6) I also urge you to keep your promise to the Malaysian society that you would promote the concept of ‘wasatiyyah’ (moderation).

In his letter, Waytha produced two statements (of many) that the Court of Appeal in the UK used to uphold the ban.

Statement 1: “As far as a terrorist is concerned, I tell the Muslims that every Muslim should be a terrorist… What is the meaning of the word ‘terrorist’? ‘Terrorist’ by definition means a person who terrorises. When a robber sees a policeman he’s terrified. So for a robber, a policeman is a terrorist. So in this context, every Muslim should be a terrorist to the robber… Every Muslim should be a terrorist too.”

To really appreciate the acrobatics of Zakir’s argument defending such a statement, you have to read the detailed Guardian article, which is interestingly enough for a left-leaning publication to support the ban.

“As (Court of Appeal judge) Gross LJ observes, Dr Naik’s explanation that he used the word ‘terrorist’ to support terrorising ‘anti-social elements’ is difficult enough to follow on its own terms, even with time to analyse the written word; this ‘convoluted explanation’ would simply be lost on a ‘live’ audience.

“In any event, the notion that for a robber, a policeman is a ‘terrorist’, belongs in the realms of linguistic fantasy. – Gross LJ.”

The other statement was, “The pig is the most shameless animal on the face of the earth. It is the only animal that invites its friends to have sex with its mate. In America, most people consume pork. Many times after dance parties, they have swapping of wives; many say, ‘you sleep with my wife and I will sleep with your wife.’ If you eat pigs, then you behave like pigs. [Occasion unspecified, referred to in Western Mail, August 2006]”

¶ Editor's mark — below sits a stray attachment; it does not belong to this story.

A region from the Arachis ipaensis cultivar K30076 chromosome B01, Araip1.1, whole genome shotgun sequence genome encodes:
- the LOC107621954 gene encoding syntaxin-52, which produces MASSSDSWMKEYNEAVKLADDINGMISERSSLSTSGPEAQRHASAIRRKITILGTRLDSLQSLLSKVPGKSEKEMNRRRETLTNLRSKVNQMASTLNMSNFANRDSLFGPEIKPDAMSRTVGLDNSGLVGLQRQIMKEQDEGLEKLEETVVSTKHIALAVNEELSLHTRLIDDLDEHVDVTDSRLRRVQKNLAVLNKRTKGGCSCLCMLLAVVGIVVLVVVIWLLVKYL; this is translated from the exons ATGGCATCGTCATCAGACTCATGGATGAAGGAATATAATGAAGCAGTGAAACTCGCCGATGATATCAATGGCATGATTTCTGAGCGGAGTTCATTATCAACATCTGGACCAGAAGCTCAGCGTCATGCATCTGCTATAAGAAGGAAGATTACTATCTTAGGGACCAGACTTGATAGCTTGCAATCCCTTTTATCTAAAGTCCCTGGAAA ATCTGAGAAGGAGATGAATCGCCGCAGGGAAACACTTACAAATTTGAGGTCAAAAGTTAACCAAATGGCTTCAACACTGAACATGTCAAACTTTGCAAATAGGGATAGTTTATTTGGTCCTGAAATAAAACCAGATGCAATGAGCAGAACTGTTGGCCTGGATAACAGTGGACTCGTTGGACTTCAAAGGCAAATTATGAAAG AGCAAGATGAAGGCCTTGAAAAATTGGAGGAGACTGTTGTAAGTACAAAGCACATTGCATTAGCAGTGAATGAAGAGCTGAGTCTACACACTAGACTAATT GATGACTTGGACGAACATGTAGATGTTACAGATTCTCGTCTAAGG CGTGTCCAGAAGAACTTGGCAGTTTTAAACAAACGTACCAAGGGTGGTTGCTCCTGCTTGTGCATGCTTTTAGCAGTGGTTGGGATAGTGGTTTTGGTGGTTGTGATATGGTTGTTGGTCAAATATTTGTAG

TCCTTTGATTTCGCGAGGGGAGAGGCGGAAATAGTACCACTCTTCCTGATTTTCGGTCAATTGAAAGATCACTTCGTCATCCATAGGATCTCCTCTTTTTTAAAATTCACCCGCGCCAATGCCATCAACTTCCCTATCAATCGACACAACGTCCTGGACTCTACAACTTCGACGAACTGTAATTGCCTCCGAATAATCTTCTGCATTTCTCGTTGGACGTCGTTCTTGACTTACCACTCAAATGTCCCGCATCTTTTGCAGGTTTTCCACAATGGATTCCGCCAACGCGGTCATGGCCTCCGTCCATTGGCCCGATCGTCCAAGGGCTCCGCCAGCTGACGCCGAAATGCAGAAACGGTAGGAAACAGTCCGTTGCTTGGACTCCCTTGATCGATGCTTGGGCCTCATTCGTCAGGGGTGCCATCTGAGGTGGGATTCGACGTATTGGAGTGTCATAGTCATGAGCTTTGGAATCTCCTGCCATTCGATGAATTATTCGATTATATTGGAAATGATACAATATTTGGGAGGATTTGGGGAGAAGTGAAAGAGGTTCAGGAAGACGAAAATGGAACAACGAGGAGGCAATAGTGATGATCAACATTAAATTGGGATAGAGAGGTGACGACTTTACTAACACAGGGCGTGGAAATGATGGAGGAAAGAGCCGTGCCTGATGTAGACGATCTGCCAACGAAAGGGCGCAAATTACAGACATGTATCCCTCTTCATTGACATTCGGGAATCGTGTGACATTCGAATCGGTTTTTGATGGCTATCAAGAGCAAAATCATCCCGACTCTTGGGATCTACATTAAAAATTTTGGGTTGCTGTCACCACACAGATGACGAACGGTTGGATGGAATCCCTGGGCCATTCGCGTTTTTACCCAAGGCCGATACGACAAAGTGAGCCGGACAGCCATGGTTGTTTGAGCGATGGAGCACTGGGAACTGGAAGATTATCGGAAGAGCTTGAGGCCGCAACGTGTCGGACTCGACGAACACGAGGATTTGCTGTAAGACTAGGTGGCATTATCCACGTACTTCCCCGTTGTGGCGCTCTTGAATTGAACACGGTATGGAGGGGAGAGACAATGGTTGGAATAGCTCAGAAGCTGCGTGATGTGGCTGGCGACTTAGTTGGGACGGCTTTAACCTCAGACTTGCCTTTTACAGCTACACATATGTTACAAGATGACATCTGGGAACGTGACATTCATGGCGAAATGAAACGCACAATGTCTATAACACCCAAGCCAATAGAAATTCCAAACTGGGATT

I do not know if this demonstrates that Zakir is a threat to national security but it does make me want to have a bacon sandwich, preferably during ladies’ night at a club in downtown Kuala Lumpur.

Zakir a special case

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So, is Zakir a national security threat? I have never advocated that anyone should be banned. I have never advocated that anyone should stop talking or writing because what they say or write offends me. However, Zakir is a special case.

In a time when the Islamist agenda in this country is taking new forms and the agenda is promulgated by new alliances, a preacher like Zakir who specialises in deepening already established cultural and religious rifts, is a threat to national security.

While I do not make the claim that he is a terrorist, he has not demonstrated in any of his speeches that he would disavow any terrorist act that even the government of Malaysia would. While the Malay/Muslim elite think that some of his ideas are suitable for Malaysia, the reality is that he is the – again as Sam Harris would argue – the motherlode of bad ideas.

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A Royal Endorsement by The Raja of Perlis

In this country because the Prime Minster has chosen to stir up the Rohingya issue, we have sympathisers ready to assert their prerogatives. We have a revived Muslim agenda because an opposition party and an establishment party wish to preserve their power.

The region is a hotbed of terrorist activity and the term “moderate” has lost all meaning. What we have in Malaysia is a tenuous form of moderation nurtured by an already divisive majority who just want to live in peace.

While Muslim potentates in this country court a firebrand like Zakir, they unknowingly allow a certain type of Islamic fervour to spread among the disenfranchised. I say unknowingly because there is a disconnect between the political elite and the security apparatus who genuinely want to keep the country safe.

These “foot soldiers” of the security apparatus, and not the top brass who enjoy positions of influence and patronage, are losing the war for the hearts and minds of a diverse Muslim polity made of diverse nationalities, thanks to the machinations of the establishment.

This is not fear mongering. This is the reality we face and the great joke is that to people like Zakir Naik, this is how it should be.

Yesterday: The ignorant M’sians who support Hadi’s bill